Core Systems and Insurtech (Part 3)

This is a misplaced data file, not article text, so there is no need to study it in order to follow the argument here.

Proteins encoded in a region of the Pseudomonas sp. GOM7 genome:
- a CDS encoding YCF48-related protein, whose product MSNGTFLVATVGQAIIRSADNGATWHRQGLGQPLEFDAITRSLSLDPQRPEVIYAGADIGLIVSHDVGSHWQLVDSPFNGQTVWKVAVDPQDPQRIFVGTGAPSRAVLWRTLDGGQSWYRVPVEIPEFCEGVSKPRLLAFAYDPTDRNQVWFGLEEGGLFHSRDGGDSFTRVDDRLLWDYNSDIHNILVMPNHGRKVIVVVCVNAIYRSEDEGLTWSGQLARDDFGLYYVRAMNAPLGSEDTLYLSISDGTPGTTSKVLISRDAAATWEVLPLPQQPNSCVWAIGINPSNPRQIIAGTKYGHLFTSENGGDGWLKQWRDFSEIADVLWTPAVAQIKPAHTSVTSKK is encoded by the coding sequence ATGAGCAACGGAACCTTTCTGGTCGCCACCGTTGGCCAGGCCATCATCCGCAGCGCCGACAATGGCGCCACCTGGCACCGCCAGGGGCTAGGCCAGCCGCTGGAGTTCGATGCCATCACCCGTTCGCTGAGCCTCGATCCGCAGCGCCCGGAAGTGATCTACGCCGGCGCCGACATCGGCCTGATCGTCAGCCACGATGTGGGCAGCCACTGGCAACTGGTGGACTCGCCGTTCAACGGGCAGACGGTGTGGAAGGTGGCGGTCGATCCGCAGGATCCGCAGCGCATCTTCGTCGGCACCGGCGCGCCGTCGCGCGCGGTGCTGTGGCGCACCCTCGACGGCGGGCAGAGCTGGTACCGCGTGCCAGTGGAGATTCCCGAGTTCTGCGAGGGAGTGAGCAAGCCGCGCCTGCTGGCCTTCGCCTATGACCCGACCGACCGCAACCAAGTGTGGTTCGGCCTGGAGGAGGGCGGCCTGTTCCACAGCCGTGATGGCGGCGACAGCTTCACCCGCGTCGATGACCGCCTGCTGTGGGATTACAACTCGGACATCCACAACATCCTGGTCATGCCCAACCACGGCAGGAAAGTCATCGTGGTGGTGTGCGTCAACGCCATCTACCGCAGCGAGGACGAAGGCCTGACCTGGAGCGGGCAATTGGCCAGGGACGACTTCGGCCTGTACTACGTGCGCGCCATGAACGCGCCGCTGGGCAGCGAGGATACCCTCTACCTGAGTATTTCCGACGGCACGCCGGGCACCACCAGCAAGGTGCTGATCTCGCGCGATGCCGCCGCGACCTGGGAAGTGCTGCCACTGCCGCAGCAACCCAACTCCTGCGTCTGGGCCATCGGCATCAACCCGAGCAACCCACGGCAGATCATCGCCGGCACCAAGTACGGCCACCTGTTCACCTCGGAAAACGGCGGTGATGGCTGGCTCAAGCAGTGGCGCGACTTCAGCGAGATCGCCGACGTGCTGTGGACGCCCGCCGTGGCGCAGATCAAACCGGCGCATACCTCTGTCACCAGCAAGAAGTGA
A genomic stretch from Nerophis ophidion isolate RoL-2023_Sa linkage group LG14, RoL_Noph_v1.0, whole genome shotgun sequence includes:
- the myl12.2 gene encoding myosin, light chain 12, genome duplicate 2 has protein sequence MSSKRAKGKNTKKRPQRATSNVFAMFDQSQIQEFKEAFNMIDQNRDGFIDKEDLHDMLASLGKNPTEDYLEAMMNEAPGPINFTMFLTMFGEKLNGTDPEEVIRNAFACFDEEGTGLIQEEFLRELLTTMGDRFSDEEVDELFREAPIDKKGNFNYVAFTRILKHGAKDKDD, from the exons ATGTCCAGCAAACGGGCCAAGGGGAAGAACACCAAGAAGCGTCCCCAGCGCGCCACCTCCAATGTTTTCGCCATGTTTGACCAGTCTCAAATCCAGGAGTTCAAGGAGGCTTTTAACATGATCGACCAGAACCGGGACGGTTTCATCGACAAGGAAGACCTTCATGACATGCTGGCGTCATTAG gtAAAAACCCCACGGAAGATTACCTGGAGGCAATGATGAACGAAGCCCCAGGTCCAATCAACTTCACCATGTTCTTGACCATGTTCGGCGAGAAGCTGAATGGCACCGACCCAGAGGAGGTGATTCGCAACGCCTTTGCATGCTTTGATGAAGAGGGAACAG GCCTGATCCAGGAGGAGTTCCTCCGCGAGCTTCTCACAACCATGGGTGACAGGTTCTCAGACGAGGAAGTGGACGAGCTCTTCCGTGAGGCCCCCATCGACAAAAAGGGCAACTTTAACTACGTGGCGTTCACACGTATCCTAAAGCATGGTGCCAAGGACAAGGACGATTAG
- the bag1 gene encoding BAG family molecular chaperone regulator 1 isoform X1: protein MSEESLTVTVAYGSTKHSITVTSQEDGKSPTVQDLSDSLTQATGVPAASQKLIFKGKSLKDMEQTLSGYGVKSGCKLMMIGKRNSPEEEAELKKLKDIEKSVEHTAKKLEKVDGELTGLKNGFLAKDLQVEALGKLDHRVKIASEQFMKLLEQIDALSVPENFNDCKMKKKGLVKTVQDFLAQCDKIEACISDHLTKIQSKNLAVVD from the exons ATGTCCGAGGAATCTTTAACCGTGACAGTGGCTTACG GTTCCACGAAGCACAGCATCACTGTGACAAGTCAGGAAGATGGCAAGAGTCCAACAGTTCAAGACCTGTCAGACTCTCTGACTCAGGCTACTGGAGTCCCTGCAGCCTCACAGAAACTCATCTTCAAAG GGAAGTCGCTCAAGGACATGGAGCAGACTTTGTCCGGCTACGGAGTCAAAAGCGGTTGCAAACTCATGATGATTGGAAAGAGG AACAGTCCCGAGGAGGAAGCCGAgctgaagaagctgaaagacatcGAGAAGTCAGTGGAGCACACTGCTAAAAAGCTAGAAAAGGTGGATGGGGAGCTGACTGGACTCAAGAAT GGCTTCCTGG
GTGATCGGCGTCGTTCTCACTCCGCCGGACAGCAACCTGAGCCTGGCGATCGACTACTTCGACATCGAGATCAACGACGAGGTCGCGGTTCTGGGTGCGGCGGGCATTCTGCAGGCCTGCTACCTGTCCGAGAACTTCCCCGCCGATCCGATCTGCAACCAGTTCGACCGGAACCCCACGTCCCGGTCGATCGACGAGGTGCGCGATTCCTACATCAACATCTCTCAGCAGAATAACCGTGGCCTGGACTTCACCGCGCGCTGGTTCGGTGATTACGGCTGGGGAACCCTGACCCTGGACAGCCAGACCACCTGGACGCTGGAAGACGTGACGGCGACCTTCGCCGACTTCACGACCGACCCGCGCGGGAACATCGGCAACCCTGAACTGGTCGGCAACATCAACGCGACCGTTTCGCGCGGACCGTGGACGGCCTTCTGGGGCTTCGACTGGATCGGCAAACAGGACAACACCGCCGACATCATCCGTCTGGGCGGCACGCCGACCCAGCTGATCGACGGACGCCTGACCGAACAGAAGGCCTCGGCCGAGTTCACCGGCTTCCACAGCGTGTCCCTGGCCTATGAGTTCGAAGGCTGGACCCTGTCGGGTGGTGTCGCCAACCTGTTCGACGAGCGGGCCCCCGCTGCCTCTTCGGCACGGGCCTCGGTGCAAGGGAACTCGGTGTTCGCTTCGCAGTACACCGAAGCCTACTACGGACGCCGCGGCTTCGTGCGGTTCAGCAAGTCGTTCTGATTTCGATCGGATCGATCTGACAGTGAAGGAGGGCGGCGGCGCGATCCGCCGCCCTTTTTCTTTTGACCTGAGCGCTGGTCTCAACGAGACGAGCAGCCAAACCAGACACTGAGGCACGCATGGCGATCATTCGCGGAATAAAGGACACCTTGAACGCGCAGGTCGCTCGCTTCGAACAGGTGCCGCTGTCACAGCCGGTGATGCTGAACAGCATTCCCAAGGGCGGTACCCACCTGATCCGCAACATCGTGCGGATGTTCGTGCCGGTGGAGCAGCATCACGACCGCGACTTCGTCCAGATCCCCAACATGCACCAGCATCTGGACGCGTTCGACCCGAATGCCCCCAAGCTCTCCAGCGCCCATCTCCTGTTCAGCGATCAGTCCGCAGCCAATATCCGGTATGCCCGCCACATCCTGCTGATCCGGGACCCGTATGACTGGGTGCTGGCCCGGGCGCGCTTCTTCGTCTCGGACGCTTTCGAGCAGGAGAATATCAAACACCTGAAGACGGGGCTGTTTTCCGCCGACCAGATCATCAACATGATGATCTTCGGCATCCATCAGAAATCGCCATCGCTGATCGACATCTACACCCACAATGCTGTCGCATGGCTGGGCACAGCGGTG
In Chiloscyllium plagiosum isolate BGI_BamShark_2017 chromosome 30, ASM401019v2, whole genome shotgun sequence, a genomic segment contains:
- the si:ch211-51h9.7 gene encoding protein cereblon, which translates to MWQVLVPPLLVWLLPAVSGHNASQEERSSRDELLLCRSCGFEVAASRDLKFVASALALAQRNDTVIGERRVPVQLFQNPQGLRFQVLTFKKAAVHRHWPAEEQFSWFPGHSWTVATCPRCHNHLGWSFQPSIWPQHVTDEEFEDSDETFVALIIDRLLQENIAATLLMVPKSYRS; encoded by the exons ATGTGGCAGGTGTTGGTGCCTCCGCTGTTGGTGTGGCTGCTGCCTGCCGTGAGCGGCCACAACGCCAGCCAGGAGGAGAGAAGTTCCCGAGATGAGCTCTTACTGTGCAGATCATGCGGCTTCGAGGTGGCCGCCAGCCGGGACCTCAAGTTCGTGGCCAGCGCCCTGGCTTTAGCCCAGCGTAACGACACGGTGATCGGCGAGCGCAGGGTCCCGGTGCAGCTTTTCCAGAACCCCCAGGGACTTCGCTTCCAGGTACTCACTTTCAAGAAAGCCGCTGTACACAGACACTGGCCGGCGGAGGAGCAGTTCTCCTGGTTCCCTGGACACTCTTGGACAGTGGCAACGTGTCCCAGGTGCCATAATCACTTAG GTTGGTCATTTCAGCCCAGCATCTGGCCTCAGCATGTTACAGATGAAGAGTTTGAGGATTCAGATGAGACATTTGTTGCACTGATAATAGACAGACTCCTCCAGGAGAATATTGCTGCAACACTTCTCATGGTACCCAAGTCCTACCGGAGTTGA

Insurers often kid themselves into thinking customers are 95% satisfied, when the real number is a terrible 75%. "Digital" can help.